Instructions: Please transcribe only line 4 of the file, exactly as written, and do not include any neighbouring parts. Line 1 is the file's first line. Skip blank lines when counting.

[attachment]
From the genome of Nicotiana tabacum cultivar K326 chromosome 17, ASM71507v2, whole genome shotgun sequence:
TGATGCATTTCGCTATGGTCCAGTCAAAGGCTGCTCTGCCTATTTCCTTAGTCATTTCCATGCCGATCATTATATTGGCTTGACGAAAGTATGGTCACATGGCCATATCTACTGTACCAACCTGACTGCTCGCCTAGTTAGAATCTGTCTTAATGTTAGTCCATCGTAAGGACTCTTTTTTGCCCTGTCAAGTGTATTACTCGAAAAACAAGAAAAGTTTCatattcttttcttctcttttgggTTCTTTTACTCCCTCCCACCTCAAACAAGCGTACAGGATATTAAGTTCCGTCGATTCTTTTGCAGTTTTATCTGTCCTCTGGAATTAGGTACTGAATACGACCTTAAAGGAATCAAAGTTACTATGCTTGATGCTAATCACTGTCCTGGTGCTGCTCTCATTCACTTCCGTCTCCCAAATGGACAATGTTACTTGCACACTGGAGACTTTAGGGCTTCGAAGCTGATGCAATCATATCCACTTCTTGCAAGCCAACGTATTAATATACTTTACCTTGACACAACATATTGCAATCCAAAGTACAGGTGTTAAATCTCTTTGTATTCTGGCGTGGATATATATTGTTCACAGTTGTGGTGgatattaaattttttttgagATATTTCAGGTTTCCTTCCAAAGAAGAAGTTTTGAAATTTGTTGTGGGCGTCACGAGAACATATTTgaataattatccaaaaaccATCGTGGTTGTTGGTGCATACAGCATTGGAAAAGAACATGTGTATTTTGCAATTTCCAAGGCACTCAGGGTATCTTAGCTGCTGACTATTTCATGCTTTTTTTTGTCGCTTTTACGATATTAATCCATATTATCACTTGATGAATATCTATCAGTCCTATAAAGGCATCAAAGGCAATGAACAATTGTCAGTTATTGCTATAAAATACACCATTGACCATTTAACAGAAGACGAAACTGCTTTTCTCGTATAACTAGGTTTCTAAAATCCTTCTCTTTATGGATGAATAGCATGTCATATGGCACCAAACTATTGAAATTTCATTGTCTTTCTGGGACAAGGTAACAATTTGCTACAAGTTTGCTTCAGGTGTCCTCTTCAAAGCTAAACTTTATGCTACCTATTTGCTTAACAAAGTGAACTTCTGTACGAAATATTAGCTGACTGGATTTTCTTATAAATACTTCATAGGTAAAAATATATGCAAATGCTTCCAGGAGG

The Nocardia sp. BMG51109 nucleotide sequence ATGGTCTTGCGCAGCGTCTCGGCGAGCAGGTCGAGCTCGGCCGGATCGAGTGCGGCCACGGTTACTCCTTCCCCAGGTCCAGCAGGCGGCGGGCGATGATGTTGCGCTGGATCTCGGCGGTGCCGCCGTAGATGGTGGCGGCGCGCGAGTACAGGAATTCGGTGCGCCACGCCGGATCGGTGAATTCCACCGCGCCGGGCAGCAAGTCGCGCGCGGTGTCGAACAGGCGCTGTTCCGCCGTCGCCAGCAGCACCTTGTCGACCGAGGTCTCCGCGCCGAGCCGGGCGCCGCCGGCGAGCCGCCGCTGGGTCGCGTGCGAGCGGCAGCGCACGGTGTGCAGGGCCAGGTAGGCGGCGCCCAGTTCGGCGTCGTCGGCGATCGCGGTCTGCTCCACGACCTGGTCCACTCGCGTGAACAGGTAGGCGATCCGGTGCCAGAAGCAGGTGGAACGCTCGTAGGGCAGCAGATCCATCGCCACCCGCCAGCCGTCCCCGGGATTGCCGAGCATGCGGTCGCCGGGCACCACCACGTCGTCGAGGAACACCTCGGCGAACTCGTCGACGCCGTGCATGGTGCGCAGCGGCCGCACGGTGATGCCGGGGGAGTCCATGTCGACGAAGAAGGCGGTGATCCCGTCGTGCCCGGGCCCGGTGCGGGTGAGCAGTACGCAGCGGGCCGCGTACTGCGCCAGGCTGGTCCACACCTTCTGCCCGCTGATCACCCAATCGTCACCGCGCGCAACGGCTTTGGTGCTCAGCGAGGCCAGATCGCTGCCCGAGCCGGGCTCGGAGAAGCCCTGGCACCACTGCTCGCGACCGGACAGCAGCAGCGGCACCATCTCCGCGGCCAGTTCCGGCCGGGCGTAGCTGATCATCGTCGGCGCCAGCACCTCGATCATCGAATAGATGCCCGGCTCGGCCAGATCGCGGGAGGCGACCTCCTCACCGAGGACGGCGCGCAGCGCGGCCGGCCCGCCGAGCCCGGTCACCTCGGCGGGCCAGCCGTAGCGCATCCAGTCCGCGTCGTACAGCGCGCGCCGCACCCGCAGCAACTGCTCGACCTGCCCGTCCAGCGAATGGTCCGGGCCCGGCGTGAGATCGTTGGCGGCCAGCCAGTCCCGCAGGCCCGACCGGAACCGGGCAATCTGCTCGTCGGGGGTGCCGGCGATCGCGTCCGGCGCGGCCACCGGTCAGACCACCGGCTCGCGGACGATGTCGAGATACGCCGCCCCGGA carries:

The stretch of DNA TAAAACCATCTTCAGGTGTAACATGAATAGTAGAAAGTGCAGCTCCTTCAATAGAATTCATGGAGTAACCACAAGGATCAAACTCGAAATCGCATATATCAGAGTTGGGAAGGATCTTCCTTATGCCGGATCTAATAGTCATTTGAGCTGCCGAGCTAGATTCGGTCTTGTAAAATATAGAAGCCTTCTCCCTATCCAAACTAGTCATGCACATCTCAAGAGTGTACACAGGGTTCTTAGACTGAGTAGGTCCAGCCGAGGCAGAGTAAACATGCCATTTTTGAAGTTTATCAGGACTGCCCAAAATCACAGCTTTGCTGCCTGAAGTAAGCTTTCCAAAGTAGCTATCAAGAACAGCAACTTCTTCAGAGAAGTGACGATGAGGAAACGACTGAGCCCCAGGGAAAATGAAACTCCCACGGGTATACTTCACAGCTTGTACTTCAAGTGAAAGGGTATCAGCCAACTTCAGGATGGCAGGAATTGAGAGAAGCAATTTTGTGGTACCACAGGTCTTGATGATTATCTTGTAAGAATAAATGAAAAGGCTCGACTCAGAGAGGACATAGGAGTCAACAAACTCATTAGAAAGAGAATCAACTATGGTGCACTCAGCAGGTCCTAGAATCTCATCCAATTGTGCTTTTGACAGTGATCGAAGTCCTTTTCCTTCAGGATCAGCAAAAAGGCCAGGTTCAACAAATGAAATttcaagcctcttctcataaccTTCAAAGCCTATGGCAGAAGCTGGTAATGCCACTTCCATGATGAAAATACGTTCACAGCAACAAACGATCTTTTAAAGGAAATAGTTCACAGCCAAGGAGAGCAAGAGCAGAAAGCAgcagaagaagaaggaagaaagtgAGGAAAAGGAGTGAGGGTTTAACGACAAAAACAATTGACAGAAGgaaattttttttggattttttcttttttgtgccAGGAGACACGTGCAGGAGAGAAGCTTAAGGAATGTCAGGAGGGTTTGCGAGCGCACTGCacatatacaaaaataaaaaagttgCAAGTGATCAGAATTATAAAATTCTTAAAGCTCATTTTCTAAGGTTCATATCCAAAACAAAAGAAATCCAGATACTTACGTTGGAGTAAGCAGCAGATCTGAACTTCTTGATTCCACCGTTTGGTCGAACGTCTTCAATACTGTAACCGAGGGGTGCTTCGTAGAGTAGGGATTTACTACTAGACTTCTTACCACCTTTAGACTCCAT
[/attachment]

The stretch of DNA TAAAACCATCTTCAGGTGTAACATGAATAGTAGAAAGTGCAGCTCCTTCAATAGAATTCATGGAGTAACCACAAGGATCAAACTCGAAATCGCATATATCAGAGTTGGGAAGGATCTTCCTTATGCCGGATCTAATAGTCATTTGAGCTGCCGAGCTAGATTCGGTCTTGTAAAATATAGAAGCCTTCTCCCTATCCAAACTAGTCATGCACATCTCAAGAGTGTACACAGGGTTCTTAGACTGAGTAGGTCCAGCCGAGGCAGAGTAAACATGCCATTTTTGAAGTTTATCAGGACTGCCCAAAATCACAGCTTTGCTGCCTGAAGTAAGCTTTCCAAAGTAGCTATCAAGAACAGCAACTTCTTCAGAGAAGTGACGATGAGGAAACGACTGAGCCCCAGGGAAAATGAAACTCCCACGGGTATACTTCACAGCTTGTACTTCAAGTGAAAGGGTATCAGCCAACTTCAGGATGGCAGGAATTGAGAGAAGCAATTTTGTGGTACCACAGGTCTTGATGATTATCTTGTAAGAATAAATGAAAAGGCTCGACTCAGAGAGGACATAGGAGTCAACAAACTCATTAGAAAGAGAATCAACTATGGTGCACTCAGCAGGTCCTAGAATCTCATCCAATTGTGCTTTTGACAGTGATCGAAGTCCTTTTCCTTCAGGATCAGCAAAAAGGCCAGGTTCAACAAATGAAATttcaagcctcttctcataaccTTCAAAGCCTATGGCAGAAGCTGGTAATGCCACTTCCATGATGAAAATACGTTCACAGCAACAAACGATCTTTTAAAGGAAATAGTTCACAGCCAAGGAGAGCAAGAGCAGAAAGCAgcagaagaagaaggaagaaagtgAGGAAAAGGAGTGAGGGTTTAACGACAAAAACAATTGACAGAAGgaaattttttttggattttttcttttttgtgccAGGAGACACGTGCAGGAGAGAAGCTTAAGGAATGTCAGGAGGGTTTGCGAGCGCACTGCacatatacaaaaataaaaaagttgCAAGTGATCAGAATTATAAAATTCTTAAAGCTCATTTTCTAAGGTTCATATCCAAAACAAAAGAAATCCAGATACTTACGTTGGAGTAAGCAGCAGATCTGAACTTCTTGATTCCACCGTTTGGTCGAACGTCTTCAATACTGTAACCGAGGGGTGCTTCGTAGAGTAGGGATTTACTACTAGACTTCTTACCACCTTTAGACTCCAT